The matrix Hi1 / 2Hi1/2 is singular.

Accuracy

The use of the square root algorithm improves the stability of the computations as compared with the direct coding of the Kalman filter. The accuracy will depend on the model.

Further Comments

For models with time-invariant A,BA,B and CC, nag_tsa_multi_kalman_sqrt_invar (g13eb) can be used.
If WiWi and ViVi are independent multivariate Normal variates then the log-likelihood for observations i = 1,2,,ti=1,2,,t is given by
t t
l(θ) = κ(1/2) l n (det(Hi)) (1/2)(YiCiXii1)THi1(YiCiXii1)
i = 1 i = 1
l(θ) = κ - 12 i=1 t l n ( det(Hi) ) - 12 i=1 t ( Yi - Ci X ii-1 )T H i -1 ( Yi - Ci X ii-1 )
where κκ is a constant.
The Cholesky factors of the covariance matrices can be computed using nag_lapack_dpotrf (f07fd).
Note that the model
Xi + 1 = AiXi + Wi, Var(Wi) = Qi
Yi = CiXi + Vi, Var(Vi) = Ri
Xi+1=AiXi+Wi, Var(Wi)=Qi Yi=CiXi+Vi, Var(Vi)=Ri
can be specified either with b set to the identity matrix and stq = falsestq=false and the matrix Q1 / 2Q1/2 input in q or with stq = truestq=true and b set to Q1 / 2Q1/2.
The algorithm requires (7/6)n3 + n2 ((5/2)m + l) + n((1/2)l2 + m2)76n3+n2 (52m+l)+n(12l2+m2) operations and is backward stable (see Verhaegen and van Dooren (1986)).

Example

function nag_tsa_multi_kalman_sqrt_var_example
a = [0.607, -0.033, 1, 0;
     0, 0.543, 0, 1;
     0, 0, 0, 0;
     0, 0, 0, 0];
b = [1, 0;
     0, 1;
     0.543, 0.125;
     0.134, 0.026];
stq = false;
q = [1.611831256676703, 0.56;
     0.3474309098302363, 2.282387294675146];
c = [1, 0, 0, 0;
     0, 1, 0, 0];
r = [0, 0;
     0, 0];
s = [2.864751298105998, 2.0599, 1.4807, 0.3627;
     0.7190502021456042, 2.729004728246978, 0.9703, 0.2136;
     0.516868602513227, 0.2193640489823183, 0.7810417797724439, 0.2236;
     0.1266078490791838, 0.04491109863526066, 0.1898854854878202, 0.009846226280729009];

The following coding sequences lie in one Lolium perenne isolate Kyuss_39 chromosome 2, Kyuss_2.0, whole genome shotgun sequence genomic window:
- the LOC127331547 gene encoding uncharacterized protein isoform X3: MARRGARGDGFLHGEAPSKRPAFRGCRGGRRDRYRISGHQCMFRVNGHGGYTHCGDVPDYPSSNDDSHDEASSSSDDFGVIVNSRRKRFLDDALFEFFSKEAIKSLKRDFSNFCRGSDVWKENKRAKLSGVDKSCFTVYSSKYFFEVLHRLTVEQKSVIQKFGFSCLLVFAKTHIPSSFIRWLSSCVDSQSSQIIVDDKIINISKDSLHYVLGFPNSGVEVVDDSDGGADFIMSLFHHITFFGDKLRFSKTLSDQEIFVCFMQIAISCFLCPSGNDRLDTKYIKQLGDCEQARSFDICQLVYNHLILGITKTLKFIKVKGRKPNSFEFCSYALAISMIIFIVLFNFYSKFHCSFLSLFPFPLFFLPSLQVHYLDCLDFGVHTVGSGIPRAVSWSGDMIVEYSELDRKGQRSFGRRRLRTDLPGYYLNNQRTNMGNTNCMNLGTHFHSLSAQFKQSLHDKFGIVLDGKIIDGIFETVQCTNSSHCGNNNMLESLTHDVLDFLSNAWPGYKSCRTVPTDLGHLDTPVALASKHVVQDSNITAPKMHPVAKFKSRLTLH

[sOut, k, h, ifail] = nag_tsa_multi_kalman_sqrt_var(a, b, stq, q, c, r, s)
 

sOut =

   -1.7911    2.0599    1.4807    0.3627
   -0.3955   -2.2825    0.9703    0.2136
   -0.8267   -0.2819    0.4030    0.2236
   -0.2025   -0.0585    0.0986   -0.0000


k =

    0.7672    0.0474
    0.0401    0.5595
         0         0
         0         0


h =

    2.8648         0
    0.7191    2.7290


ifail =

                    0


function g13ea_example
a = [0.607, -0.033, 1, 0;
     0, 0.543, 0, 1;
     0, 0, 0, 0;
     0, 0, 0, 0];
b = [1, 0;
     0, 1;
     0.543, 0.125;
     0.134, 0.026];
stq = false;
q = [1.611831256676703, 0.56;
     0.3474309098302363, 2.282387294675146];
c = [1, 0, 0, 0;
     0, 1, 0, 0];
r = [0, 0;
     0, 0];
s = [2.864751298105998, 2.0599, 1.4807, 0.3627;
     0.7190502021456042, 2.729004728246978, 0.9703, 0.2136;
     0.516868602513227, 0.2193640489823183, 0.7810417797724439, 0.2236;
     0.1266078490791838, 0.04491109863526066, 0.1898854854878202, 0.009846226280729009];
[sOut, k, h, ifail] = g13ea(a, b, stq, q, c, r, s)
 

sOut =

   -1.7911    2.0599    1.4807    0.3627
   -0.3955   -2.2825    0.9703    0.2136
   -0.8267   -0.2819    0.4030    0.2236
   -0.2025   -0.0585    0.0986   -0.0000


k =

    0.7672    0.0474
    0.0401    0.5595
         0         0
         0         0


h =

    2.8648         0
    0.7191    2.7290


ifail =

                    0



PDF version (NAG web site, 64-bit version, 64-bit version)
Chapter Contents
Chapter Introduction
NAG Toolbox

© The Numerical Algorithms Group Ltd, Oxford, UK. 2009–2013